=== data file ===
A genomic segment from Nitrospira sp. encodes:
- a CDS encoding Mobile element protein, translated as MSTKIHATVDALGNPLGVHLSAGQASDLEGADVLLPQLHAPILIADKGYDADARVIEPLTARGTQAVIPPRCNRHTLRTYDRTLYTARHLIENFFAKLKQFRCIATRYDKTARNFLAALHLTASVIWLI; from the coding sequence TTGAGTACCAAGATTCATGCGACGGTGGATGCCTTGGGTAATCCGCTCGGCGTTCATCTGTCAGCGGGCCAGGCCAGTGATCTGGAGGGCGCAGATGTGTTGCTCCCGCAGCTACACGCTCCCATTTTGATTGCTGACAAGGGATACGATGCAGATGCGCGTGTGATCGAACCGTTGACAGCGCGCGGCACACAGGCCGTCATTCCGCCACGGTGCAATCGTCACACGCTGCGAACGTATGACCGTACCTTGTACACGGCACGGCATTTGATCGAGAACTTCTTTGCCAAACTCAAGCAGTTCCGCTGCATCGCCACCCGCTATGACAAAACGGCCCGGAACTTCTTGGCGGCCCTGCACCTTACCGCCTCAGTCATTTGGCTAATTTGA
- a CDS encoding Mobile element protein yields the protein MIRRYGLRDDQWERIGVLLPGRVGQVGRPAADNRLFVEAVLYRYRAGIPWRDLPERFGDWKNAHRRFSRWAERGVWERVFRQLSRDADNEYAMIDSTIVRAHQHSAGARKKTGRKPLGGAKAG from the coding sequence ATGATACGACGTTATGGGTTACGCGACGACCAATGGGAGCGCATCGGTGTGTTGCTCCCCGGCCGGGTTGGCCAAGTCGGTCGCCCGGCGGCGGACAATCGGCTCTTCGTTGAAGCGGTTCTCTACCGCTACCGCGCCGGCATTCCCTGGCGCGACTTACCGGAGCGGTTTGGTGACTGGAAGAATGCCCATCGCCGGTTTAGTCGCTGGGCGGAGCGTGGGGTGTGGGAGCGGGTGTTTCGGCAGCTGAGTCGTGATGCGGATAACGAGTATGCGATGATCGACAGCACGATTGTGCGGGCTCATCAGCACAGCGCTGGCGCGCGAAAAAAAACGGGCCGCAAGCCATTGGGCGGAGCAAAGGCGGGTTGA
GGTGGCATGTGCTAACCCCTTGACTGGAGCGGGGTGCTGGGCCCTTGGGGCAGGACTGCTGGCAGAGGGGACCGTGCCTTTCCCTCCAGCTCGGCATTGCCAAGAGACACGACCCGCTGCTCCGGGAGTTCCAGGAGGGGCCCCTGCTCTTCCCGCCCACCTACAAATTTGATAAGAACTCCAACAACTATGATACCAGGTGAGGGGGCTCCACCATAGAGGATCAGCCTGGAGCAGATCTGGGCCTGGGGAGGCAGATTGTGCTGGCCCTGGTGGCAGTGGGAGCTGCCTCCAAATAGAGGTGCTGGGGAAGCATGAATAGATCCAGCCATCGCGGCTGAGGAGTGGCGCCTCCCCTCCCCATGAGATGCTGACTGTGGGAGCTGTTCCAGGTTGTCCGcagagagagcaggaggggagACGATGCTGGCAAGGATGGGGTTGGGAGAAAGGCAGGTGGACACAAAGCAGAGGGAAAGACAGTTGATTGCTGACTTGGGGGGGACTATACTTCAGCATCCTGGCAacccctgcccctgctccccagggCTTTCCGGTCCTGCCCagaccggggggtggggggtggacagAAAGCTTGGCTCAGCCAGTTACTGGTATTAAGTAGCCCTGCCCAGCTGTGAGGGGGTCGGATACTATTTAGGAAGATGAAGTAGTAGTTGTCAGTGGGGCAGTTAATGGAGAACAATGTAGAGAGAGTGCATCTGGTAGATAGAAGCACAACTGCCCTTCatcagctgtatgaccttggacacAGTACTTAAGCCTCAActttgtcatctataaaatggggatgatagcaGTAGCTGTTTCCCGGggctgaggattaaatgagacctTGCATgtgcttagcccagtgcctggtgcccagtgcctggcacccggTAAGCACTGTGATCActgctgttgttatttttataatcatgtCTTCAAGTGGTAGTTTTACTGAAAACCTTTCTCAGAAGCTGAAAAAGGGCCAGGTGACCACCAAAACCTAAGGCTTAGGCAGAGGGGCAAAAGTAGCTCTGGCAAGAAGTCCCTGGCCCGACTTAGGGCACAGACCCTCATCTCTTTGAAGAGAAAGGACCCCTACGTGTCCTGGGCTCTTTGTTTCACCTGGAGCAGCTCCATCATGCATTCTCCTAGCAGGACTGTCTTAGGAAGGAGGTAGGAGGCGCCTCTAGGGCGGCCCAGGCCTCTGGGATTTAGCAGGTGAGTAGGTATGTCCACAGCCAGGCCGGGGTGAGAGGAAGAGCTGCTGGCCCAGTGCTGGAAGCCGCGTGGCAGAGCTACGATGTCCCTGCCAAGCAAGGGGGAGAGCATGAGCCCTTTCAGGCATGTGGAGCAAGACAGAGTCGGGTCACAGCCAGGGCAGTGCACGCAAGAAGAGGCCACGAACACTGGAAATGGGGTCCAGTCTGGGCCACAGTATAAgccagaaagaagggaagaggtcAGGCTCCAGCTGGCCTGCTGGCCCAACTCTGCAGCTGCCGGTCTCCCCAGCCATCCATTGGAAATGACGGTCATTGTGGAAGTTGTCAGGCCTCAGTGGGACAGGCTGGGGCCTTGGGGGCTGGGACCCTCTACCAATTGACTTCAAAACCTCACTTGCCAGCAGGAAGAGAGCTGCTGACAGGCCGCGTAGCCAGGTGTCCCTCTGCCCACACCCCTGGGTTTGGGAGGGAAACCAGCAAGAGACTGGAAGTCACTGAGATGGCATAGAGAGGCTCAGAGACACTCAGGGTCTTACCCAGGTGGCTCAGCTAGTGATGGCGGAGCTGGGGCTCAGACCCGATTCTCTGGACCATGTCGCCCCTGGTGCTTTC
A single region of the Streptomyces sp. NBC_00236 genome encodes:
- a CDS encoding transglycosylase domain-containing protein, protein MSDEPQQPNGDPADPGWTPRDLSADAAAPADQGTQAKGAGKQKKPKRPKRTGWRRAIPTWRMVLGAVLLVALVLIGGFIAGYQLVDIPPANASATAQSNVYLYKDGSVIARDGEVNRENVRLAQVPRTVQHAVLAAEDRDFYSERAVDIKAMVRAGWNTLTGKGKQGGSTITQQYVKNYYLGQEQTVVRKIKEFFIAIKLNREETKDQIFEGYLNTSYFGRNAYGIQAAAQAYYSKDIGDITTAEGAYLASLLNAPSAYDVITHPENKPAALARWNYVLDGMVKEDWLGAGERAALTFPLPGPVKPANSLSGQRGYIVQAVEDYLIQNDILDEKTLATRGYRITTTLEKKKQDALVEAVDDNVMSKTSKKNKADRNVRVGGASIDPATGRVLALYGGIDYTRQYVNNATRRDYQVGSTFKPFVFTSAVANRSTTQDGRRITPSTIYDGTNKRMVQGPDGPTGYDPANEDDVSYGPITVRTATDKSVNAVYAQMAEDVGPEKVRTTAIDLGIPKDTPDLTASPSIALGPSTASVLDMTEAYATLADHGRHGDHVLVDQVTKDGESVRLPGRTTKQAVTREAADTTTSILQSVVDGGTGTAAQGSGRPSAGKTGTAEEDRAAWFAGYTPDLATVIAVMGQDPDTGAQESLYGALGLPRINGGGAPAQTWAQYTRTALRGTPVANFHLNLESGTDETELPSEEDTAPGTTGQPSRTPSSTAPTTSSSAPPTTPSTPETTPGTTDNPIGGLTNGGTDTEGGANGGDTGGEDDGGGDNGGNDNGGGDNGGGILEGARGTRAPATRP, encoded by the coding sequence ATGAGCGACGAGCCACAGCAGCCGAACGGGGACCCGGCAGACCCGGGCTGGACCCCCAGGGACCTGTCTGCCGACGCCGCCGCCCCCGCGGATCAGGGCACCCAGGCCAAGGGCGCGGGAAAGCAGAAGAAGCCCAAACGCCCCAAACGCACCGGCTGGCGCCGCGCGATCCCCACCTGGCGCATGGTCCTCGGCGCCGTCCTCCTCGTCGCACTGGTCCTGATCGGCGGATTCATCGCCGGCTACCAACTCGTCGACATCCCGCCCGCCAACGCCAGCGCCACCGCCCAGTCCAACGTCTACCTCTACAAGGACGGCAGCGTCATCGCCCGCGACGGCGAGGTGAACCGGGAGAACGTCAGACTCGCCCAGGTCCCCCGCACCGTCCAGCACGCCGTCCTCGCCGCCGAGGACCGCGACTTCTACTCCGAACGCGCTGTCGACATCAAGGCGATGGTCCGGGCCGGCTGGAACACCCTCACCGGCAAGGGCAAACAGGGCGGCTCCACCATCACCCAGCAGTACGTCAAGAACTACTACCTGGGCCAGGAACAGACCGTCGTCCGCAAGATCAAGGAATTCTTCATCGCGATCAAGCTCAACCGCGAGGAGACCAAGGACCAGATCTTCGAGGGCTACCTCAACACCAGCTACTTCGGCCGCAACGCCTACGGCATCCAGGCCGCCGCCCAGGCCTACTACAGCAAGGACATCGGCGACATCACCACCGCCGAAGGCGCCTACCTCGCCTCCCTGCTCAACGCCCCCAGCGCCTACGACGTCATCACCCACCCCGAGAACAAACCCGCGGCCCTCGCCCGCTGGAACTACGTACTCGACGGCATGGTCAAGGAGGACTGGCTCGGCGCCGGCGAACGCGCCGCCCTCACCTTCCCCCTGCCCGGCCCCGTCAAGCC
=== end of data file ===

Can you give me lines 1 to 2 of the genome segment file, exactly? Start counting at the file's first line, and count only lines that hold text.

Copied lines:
A genomic segment from Nitrospira sp. encodes:
- a CDS encoding Mobile element protein, translated as MSTKIHATVDALGNPLGVHLSAGQASDLEGADVLLPQLHAPILIADKGYDADARVIEPLTARGTQAVIPPRCNRHTLRTYDRTLYTARHLIENFFAKLKQFRCIATRYDKTARNFLAALHLTASVIWLI; from the coding sequence TTGAGTACCAAGATTCATGCGACGGTGGATGCCTTGGGTAATCCGCTCGGCGTTCATCTGTCAGCGGGCCAGGCCAGTGATCTGGAGGGCGCAGATGTGTTGCTCCCGCAGCTACACGCTCCCATTTTGATTGCTGACAAGGGATACGATGCAGATGCGCGTGTGATCGAACCGTTGACAGCGCGCGGCACACAGGCCGTCATTCCGCCACGGTGCAATCGTCACACGCTGCGAACGTATGACCGTACCTTGTACACGGCACGGCATTTGATCGAGAACTTCTTTGCCAAACTCAAGCAGTTCCGCTGCATCGCCACCCGCTATGACAAAACGGCCCGGAACTTCTTGGCGGCCCTGCACCTTACCGCCTCAGTCATTTGGCTAATTTGA